The Spanish Cheese RevolutionPaul Richardson tells us the story of the Spanish cheese revolution and how Britain began to accept and love the diversity and flavour of Spanish cheese.
Words from our man on the ground in Spain, Paul Richardson
One spring day in 1988 a letter fell through my front door. It was an invitation to a tasting of cheeses organised by a fledgling Spanish food import company.
Spanish cheeses! It sounded to my ears like a contradiction in terms, for in that far-off time, unlikely as it sounds, Spain had yet to be recognised abroad as a cheese-making powerhouse. But my curiosity was piqued. And what I discovered at that tasting came as a revelation. I had an idea about manchego, but there were cheeses here from Asturias, Andalucía, Murcia, even from Menorca – each with its own vibrant personality, and all of them unknown to me. Clearly Spain had a far richer and more evolved cheese culture than I could ever have imagined.
How could I have been so ignorant? It turns out I had a good excuse. In those days Spanish cheeses, like Spanish hams, were still eclipsed by the products of other countries (hello France and Italy) who had been busily plying the UK market for years. Pecorino and Gorgonzola may have been household names, but Payoyo and Garrotxa were decidedly not.
What we’ve learned since then is that Spain’s huge variety of landscapes and ecosystems also harbours a huge variety of queso. Among European countries Spain has the third largest tally of individual cheese types - after France and Italy but well ahead of Greece, Portugal and the UK. A total of 30 Spanish cheeses enjoy protected status either as Denominación de Origen (DO) or Indicación Geográfica Protegida (IGP).
And the diversity is astounding. There are cheeses made from the milk of goats, sheep, cows and buffalo, and a plethora of shapes and sizes from the conical teat of a cow’s-milk Tetilla to the fat rectangular ‘log’ of a Monte Enebro goat’s cheese. According to tradition and the lie of the land, rinds might be washed with wine or rubbed with pimentón, with ibérico pork fat, ash, or mountain herbs. You’ll find blue cheeses like Valdeón and the famous Cabrales - a worthy rival for Roquefort and Stilton - and nuttily delicious manchegos like ‘1605’, made at the Sierra La Solana estate near Ciudad Real, which is aged for 11 months and begs to be served with a good membrillo (quince paste).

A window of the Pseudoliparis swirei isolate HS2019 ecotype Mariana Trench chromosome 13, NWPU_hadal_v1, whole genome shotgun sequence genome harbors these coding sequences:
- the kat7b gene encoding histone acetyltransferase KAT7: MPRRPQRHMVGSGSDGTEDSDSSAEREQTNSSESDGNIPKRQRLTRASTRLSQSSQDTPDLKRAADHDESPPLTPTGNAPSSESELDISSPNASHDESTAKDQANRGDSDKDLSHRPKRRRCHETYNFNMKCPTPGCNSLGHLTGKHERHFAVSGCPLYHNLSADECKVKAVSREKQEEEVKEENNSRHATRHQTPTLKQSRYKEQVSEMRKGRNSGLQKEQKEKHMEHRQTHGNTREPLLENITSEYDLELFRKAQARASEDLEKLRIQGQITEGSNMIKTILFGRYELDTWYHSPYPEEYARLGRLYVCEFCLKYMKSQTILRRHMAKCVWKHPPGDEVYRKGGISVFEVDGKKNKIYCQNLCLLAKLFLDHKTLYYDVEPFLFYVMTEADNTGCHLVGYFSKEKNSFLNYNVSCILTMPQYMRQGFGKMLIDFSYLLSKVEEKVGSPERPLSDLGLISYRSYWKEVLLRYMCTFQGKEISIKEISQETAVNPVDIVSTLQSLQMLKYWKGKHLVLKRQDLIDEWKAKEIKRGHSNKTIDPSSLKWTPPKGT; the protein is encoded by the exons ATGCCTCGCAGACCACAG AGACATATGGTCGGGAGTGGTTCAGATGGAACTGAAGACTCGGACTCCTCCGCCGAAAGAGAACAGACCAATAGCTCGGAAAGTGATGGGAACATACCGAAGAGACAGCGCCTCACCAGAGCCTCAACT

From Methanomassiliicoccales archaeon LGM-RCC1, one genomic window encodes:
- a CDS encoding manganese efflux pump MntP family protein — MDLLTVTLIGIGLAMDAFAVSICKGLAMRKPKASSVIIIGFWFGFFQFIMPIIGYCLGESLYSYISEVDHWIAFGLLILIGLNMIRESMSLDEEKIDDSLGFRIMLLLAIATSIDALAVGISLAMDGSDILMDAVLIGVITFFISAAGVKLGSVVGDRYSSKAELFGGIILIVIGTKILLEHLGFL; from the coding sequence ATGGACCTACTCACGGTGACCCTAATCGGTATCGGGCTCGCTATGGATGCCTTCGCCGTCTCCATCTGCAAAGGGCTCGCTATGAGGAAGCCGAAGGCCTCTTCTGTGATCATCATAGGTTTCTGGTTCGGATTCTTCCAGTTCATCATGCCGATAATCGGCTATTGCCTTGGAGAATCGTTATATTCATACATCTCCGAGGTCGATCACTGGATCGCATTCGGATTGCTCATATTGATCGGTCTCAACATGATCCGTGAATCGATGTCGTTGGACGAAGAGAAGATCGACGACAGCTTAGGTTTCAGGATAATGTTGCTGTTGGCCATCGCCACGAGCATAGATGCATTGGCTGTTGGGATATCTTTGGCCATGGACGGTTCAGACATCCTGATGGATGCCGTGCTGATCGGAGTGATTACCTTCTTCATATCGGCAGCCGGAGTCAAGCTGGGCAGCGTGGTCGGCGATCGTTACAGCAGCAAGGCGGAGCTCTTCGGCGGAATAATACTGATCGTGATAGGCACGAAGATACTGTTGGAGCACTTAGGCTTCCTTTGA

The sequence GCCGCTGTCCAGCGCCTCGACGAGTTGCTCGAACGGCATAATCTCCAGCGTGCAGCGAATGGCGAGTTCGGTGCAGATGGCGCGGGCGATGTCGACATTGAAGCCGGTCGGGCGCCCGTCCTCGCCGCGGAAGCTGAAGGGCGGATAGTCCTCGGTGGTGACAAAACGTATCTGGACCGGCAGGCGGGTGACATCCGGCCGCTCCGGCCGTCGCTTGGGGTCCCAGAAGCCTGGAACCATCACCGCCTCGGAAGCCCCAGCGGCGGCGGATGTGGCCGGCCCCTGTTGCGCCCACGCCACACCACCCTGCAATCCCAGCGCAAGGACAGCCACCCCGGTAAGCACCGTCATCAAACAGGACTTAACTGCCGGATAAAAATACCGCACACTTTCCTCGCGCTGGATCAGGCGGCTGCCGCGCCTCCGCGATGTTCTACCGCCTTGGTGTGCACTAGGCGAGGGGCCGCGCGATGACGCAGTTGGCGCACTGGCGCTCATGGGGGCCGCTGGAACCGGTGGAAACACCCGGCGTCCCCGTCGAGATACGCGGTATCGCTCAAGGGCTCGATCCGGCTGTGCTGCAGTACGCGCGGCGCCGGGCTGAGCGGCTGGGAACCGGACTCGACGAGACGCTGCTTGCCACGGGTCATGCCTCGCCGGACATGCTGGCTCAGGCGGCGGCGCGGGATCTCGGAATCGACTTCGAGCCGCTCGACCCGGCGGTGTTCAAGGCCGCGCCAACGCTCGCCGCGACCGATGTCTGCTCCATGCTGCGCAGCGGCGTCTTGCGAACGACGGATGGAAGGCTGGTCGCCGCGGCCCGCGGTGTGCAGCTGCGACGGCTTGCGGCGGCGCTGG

Historically cheese in Spain tended to be made by peasant farmers or semi-itinerant shepherds in the kitchens of their village houses or in mountain huts during the summer months. The 19th-century writer Jovellanos suggested home-made cheese was the only viable use for a milk surplus in the primitive rural economy of a region like Asturias. Cheeses were often given in lieu of rent to the landowner, or simply passed from hand to hand among neighbours and family members.
Delicate and perishable products, they travelled badly over the vast distances and poor communications of pre-modern Spain. Only fully-cured cheeses had much of a presence beyond their place of origin. Even with the arrival of refrigeration and fast transport, Spanish cheesemakers still relied on local markets and weren’t geared up for export.